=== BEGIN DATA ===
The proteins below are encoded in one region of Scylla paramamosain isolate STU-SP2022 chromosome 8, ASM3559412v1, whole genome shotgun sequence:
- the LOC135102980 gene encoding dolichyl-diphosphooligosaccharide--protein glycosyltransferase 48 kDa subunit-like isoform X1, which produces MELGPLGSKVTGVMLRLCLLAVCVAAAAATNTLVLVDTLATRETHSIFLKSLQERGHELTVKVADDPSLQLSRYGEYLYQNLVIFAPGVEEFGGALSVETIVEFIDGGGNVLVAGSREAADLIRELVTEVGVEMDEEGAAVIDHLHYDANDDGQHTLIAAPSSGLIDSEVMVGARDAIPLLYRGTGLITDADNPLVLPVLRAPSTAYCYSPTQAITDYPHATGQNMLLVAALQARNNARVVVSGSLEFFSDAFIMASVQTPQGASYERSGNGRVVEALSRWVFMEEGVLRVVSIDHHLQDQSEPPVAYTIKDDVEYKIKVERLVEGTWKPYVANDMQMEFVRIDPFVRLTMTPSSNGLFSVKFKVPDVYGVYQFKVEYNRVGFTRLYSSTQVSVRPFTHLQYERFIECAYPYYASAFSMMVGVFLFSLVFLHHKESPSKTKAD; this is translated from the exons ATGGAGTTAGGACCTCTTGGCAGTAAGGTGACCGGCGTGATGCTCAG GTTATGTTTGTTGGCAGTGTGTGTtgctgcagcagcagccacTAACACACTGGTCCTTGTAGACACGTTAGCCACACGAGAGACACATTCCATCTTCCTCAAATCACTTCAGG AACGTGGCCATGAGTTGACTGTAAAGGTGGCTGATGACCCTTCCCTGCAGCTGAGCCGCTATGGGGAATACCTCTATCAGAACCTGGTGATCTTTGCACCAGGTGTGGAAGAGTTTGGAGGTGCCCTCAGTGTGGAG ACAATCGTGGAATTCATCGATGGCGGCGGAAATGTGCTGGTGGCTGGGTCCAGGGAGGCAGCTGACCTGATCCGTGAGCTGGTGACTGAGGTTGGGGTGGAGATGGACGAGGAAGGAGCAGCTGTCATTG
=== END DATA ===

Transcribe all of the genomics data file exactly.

The proteins below are encoded in one region of Scylla paramamosain isolate STU-SP2022 chromosome 8, ASM3559412v1, whole genome shotgun sequence:
- the LOC135102980 gene encoding dolichyl-diphosphooligosaccharide--protein glycosyltransferase 48 kDa subunit-like isoform X1, which produces MELGPLGSKVTGVMLRLCLLAVCVAAAAATNTLVLVDTLATRETHSIFLKSLQERGHELTVKVADDPSLQLSRYGEYLYQNLVIFAPGVEEFGGALSVETIVEFIDGGGNVLVAGSREAADLIRELVTEVGVEMDEEGAAVIDHLHYDANDDGQHTLIAAPSSGLIDSEVMVGARDAIPLLYRGTGLITDADNPLVLPVLRAPSTAYCYSPTQAITDYPHATGQNMLLVAALQARNNARVVVSGSLEFFSDAFIMASVQTPQGASYERSGNGRVVEALSRWVFMEEGVLRVVSIDHHLQDQSEPPVAYTIKDDVEYKIKVERLVEGTWKPYVANDMQMEFVRIDPFVRLTMTPSSNGLFSVKFKVPDVYGVYQFKVEYNRVGFTRLYSSTQVSVRPFTHLQYERFIECAYPYYASAFSMMVGVFLFSLVFLHHKESPSKTKAD; this is translated from the exons ATGGAGTTAGGACCTCTTGGCAGTAAGGTGACCGGCGTGATGCTCAG GTTATGTTTGTTGGCAGTGTGTGTtgctgcagcagcagccacTAACACACTGGTCCTTGTAGACACGTTAGCCACACGAGAGACACATTCCATCTTCCTCAAATCACTTCAGG AACGTGGCCATGAGTTGACTGTAAAGGTGGCTGATGACCCTTCCCTGCAGCTGAGCCGCTATGGGGAATACCTCTATCAGAACCTGGTGATCTTTGCACCAGGTGTGGAAGAGTTTGGAGGTGCCCTCAGTGTGGAG ACAATCGTGGAATTCATCGATGGCGGCGGAAATGTGCTGGTGGCTGGGTCCAGGGAGGCAGCTGACCTGATCCGTGAGCTGGTGACTGAGGTTGGGGTGGAGATGGACGAGGAAGGAGCAGCTGTCATTG